Housing: Almost all Amherst students live on campus, and the college guarantees housing for students all four years. As a first-year student, you will live in a dorm in the first-year quad, located in the heart of campus. There are 34 residence halls total, seven of which are reserved for first-year students. Living in such close quarters with your classmates makes it easier to make lasting friendships early on in your college experience. After you’ve bonded with new friends, you can choose your favorite dorm to live in for sophomore, junior, and senior year.

Food: Students eat in Valentine Dining Hall, which accommodates most dietary needs with locally-sourced food. Amherst has its own farm, Book & Plow Farm. The online tool, ACNutrition, helps students identify well-balanced meals, find options for special diets, and manage allergens and intolerances.

Does Amherst have any STEM programs?

Even though Amherst is a liberal arts college most known for its humanities departments, students interested in STEM can also find a home here. Amherst boasts of a faculty that researches “topics ranging from the quantum behavior of molecular nanomagnets, to brain circuitry, to fish evolution, to disease transmission and genomics.” Indeed, you might have even more opportunities to shine in a STEM major at Amherst, because many students are listed as co-authors of scientific articles and/or present their findings at national conferences. Plus, you get to work directly with faculty—rather than with grad students or PIs— on research projects. In recent years, Amherst has also invested into expanding its STEM facilities and resources. At the Bassett Planetarium, Wilder Observatory, and a newly constructed Science Center, students can take classes, conduct research, and utilize makerspaces for coursework or personal projects.

Compared to offerings at a larger research university, some of Amherst’s STEM courses and extracurricular programs may be more oriented towards humanistic, ethical, and sociological concerns. The Being Human in Stem (HSTEM) Initiative is only offered by Amherst and Yale, and aims to foster a more inclusive STEM community. Its goal is to understand and incorporate diverse identities in scientific spaces from the classroom to the lab and beyond. A new Incubator program was also launched in 2020 to support students who are traditionally underrepresented in STEM, including Black, Latinx, Indigenous, first-generation and low-income students. For students interested in intensive mentorship and/or intersections between STEM and the humanities, Amherst may be a good fit.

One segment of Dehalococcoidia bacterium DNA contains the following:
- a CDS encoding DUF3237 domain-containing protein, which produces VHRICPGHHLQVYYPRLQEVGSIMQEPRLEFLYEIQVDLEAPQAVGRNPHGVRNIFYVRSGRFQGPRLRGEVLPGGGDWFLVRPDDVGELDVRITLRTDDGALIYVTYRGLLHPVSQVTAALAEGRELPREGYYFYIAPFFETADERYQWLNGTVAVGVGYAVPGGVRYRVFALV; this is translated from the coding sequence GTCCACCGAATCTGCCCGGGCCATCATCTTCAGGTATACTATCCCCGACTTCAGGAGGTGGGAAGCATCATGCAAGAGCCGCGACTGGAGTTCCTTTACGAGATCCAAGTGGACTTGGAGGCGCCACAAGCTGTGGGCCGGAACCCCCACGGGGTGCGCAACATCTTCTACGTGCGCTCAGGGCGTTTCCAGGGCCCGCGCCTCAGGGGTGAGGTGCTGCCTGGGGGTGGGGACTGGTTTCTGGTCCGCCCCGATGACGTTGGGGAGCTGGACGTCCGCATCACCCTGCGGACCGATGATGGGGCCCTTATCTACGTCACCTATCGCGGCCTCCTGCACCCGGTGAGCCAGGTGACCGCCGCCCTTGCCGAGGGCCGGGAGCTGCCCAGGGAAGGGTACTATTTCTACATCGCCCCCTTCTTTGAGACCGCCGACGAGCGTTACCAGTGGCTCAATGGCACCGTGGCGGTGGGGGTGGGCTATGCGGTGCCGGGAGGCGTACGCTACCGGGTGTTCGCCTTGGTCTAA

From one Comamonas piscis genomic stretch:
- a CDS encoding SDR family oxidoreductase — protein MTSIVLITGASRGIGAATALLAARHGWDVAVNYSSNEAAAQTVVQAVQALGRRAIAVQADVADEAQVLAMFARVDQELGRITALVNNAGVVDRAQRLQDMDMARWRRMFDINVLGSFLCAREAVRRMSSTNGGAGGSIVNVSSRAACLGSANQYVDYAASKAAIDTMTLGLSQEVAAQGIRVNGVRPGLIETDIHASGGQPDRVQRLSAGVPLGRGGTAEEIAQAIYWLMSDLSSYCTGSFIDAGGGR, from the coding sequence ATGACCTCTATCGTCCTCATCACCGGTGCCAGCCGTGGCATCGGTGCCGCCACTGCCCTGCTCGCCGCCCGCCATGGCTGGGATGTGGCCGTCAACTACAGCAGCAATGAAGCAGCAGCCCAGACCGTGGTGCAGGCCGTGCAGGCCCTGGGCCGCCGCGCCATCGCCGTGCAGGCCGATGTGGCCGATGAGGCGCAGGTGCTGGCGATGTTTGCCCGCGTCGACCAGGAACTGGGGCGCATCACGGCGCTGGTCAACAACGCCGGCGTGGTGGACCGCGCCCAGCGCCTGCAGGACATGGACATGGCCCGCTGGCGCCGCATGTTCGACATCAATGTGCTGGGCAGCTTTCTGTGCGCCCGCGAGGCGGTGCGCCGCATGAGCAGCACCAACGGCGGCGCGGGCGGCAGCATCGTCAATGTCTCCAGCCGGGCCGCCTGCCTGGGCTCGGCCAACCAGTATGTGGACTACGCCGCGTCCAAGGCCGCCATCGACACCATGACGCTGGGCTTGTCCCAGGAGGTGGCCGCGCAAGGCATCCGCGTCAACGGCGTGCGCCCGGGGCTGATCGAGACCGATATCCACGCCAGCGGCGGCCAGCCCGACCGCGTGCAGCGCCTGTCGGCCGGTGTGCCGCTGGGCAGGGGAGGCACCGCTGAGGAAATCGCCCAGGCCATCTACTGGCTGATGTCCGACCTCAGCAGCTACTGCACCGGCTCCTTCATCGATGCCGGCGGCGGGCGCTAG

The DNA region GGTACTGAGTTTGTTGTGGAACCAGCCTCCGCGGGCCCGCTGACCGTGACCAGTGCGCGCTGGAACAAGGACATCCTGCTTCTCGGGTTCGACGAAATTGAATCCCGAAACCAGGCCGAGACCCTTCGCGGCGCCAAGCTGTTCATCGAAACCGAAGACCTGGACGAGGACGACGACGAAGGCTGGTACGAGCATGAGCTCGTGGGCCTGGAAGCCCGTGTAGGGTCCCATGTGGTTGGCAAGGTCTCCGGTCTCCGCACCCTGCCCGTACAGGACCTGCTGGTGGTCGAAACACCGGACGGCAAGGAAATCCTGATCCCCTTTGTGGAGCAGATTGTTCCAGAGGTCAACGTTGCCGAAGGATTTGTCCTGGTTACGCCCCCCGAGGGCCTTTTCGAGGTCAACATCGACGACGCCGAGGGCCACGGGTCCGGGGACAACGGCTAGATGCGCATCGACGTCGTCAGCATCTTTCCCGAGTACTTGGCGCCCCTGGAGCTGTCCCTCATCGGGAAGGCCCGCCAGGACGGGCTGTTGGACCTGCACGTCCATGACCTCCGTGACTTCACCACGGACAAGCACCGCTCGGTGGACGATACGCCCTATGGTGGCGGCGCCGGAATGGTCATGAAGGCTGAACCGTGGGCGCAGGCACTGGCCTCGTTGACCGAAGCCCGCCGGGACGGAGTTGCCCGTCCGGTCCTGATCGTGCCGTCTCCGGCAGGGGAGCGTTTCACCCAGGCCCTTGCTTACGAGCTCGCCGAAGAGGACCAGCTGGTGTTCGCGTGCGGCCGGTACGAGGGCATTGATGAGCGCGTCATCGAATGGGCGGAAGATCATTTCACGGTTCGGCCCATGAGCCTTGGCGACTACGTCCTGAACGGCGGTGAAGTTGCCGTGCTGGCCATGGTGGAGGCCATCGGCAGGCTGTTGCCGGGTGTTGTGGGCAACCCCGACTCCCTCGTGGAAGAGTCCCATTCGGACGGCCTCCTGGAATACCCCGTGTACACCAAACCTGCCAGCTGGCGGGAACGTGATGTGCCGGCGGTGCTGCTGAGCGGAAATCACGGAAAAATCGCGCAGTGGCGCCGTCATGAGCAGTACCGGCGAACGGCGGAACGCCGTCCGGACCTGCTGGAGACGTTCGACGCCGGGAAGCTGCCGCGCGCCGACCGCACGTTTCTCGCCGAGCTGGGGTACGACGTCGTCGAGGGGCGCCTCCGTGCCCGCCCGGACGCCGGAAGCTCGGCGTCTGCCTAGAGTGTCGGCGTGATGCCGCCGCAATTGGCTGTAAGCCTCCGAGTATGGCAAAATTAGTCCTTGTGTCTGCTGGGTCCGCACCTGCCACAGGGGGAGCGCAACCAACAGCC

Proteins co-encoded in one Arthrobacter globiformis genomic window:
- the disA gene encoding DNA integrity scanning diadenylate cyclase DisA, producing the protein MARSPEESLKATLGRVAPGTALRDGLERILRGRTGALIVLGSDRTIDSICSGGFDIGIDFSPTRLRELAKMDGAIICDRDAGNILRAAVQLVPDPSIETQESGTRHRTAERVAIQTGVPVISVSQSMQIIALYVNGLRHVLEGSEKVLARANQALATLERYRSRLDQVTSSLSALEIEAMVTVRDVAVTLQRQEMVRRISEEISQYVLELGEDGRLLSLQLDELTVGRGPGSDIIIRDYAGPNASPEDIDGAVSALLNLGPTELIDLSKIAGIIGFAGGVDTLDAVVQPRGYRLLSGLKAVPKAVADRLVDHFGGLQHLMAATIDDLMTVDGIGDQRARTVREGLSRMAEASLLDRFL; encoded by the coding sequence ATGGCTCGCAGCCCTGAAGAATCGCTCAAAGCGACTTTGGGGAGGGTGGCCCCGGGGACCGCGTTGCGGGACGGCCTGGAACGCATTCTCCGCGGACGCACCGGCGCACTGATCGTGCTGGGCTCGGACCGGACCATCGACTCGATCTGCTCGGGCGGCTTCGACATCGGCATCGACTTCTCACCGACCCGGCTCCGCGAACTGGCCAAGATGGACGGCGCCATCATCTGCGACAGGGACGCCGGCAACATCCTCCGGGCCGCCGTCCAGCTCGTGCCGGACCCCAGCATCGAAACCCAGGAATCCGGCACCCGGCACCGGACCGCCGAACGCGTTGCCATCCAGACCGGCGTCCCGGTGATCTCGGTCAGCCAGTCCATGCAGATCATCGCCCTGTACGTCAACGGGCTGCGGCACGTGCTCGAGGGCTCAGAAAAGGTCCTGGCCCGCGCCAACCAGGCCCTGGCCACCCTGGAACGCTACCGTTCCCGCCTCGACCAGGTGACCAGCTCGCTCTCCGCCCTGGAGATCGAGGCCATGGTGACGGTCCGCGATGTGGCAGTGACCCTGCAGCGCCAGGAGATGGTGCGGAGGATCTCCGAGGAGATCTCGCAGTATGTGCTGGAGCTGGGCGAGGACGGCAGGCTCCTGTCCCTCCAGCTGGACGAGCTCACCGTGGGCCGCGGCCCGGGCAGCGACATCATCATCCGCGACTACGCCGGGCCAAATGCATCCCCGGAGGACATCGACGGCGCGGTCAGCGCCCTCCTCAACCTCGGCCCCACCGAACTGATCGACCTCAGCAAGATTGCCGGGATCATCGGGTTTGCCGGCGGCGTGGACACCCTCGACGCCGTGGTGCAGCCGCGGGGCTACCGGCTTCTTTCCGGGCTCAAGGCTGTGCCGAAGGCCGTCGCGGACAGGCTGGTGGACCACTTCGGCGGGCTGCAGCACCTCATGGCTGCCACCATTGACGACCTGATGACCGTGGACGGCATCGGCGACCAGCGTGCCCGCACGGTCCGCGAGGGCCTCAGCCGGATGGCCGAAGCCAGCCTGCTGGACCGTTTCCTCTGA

Do I have to submit supplemental materials with my application?

When you apply to Amherst either through the Common Application, the Coalition Application or the QuestBridge Application, you will have an option to submit supplemental materials. There is one mandatory supplement, the Amherst Writing Supplement, which is either a 300 word essay, or a previously graded assignment from your junior or senior year of high school. 

If you have any special talents or accomplishments related to the arts, you can submit relevant material through SlideRoom. On the SlideRoom website, you’ll find additional instructions for each category of submission, whether music, theater, dance, or visual art. If you’ve participated in significant research in any field (natural sciences, mathematics, computer science, social sciences or humanities) independently of your high school curriculum, you can include a brief description of your progress in the “Optional Research Questions” section of Amherst’s Writing Supplement.

What is the city of Amherst like?

Amherst is a vibrant small town with many amenities, beautiful natural surroundings, and a diverse community that is home to 30,000 college students during the academic year. Additionally, 40% of the local population has a graduate degree. In addition to regular events at each of the nearby colleges, you can find things to do on campus as well. There are hiking trails, fishing streams, and boating on the Connecticut River. Amherst itself has community centers and affinity spaces, its own student nightclub, and a 500-acre wildlife sanctuary to which you can escape when the libraries and classrooms become too claustrophobic. Getting to (or out of) Amherst couldn’t be easier; Bradley International Airport near Hartford, Conn., is about an hour from campus, and Boston’s Logan Airport is about two and a half hours away. Amherst provides shuttle transportation from either airport to campus.